Researchers reported, “Compliance with laws restricting stores to selling recreational marijuana to individuals 21 or older presenting a valid ID was high. … Refusal rates exceeded those for alcohol.”
State regulators have begun accepting applications from those wishing to open licensed retail cannabis facilities. Regulators estimate that the first state-licensed retailers will be operational by March 2020.
“Our results are consistent with theories that predict that marijuana legalization will displace illicit criminal organizations and decrease crime through changes in security behaviors or substitution toward more harmful substances.”
Voters in Fairbanks and on the Kenai Peninsula (south or Anchorage) decided against a number local ballot measures that sought to prohibit the operation of cannabis retailers and providers.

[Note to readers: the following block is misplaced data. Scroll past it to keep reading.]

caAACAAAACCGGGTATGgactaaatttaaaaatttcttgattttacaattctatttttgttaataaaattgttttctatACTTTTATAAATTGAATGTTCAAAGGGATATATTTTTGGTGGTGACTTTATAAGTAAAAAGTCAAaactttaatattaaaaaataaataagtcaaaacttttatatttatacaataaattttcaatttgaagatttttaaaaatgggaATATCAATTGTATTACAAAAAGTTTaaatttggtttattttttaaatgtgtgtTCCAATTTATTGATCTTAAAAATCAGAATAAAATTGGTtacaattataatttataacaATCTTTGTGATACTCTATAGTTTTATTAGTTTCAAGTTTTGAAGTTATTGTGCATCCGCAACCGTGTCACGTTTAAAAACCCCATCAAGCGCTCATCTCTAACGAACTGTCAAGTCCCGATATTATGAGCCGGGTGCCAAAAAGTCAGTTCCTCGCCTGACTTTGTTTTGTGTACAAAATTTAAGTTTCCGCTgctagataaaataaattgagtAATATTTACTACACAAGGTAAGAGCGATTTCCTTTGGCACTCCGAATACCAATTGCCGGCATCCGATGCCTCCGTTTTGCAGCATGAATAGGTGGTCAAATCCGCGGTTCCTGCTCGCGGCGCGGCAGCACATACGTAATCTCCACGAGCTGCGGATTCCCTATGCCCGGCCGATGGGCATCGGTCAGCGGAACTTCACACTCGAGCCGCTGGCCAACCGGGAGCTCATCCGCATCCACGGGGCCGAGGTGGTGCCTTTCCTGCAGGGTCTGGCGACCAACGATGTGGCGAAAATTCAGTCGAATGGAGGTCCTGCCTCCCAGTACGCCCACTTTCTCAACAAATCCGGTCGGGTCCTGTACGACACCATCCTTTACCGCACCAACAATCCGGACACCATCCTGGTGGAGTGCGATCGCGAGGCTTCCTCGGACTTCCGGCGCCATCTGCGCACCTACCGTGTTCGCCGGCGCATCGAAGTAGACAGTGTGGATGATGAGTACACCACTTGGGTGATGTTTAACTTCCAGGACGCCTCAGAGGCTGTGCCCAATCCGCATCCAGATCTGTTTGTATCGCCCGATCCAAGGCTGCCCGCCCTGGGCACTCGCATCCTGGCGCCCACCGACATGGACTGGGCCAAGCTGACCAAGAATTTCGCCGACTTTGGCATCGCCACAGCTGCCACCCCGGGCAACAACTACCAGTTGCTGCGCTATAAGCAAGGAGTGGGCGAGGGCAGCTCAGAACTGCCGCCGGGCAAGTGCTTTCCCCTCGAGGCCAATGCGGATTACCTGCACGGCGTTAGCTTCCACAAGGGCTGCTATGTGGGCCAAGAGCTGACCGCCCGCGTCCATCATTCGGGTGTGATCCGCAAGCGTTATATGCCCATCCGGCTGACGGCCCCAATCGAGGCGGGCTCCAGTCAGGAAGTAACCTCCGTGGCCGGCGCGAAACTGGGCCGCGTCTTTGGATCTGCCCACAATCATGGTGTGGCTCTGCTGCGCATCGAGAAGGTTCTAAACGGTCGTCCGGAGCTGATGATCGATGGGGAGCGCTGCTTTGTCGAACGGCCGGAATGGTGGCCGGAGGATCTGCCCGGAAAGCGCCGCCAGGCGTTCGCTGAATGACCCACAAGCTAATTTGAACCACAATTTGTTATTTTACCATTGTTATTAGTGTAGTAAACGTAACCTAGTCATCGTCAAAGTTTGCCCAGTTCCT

Age restrictions in legal marijuana states are effectively keeping cannabis out of the hands of minors, according to newly published data in the Journal of Studies of Alcohol and Drugs. Authors reported, “Compliance with laws restricting marijuana sales to individuals age 21 years or older with a valid ID was extremely high and possibly higher than compliance with restrictions on alcohol sales.”
Washington’s first state-licensed retail cannabis operators opened for business this morning. The state’s Liquor Control Board issued 24 marijuana retailer licenses late last week. (Under state regulations, the Board may issue up to 334 licenses to retail facilities.) Of those, six opened for business today – the first day legal sales were permissible – according to the Associated Press.
The eyes and ears of the national and international media will be focused on Colorado on New Year’s Day as the nation’s first modern state-licensed retail cannabis dispensaries will be open for business.